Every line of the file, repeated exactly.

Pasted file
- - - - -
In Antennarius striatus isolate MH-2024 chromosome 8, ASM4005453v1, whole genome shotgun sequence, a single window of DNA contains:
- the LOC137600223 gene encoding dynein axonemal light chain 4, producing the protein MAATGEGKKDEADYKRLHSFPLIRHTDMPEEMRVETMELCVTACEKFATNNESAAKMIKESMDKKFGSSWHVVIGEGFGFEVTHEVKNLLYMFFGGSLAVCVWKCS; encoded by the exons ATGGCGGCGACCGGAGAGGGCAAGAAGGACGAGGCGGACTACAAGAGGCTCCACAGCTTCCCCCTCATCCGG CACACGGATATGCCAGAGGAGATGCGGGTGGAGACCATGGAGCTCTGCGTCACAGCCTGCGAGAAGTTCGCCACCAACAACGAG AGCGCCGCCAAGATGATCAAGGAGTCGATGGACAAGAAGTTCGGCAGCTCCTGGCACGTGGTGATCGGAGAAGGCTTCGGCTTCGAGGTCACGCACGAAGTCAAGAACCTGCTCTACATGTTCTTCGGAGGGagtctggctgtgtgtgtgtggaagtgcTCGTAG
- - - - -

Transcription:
In Antennarius striatus isolate MH-2024 chromosome 8, ASM4005453v1, whole genome shotgun sequence, a single window of DNA contains:
- the LOC137600223 gene encoding dynein axonemal light chain 4, producing the protein MAATGEGKKDEADYKRLHSFPLIRHTDMPEEMRVETMELCVTACEKFATNNESAAKMIKESMDKKFGSSWHVVIGEGFGFEVTHEVKNLLYMFFGGSLAVCVWKCS; encoded by the exons ATGGCGGCGACCGGAGAGGGCAAGAAGGACGAGGCGGACTACAAGAGGCTCCACAGCTTCCCCCTCATCCGG CACACGGATATGCCAGAGGAGATGCGGGTGGAGACCATGGAGCTCTGCGTCACAGCCTGCGAGAAGTTCGCCACCAACAACGAG AGCGCCGCCAAGATGATCAAGGAGTCGATGGACAAGAAGTTCGGCAGCTCCTGGCACGTGGTGATCGGAGAAGGCTTCGGCTTCGAGGTCACGCACGAAGTCAAGAACCTGCTCTACATGTTCTTCGGAGGGagtctggctgtgtgtgtgtggaagtgcTCGTAG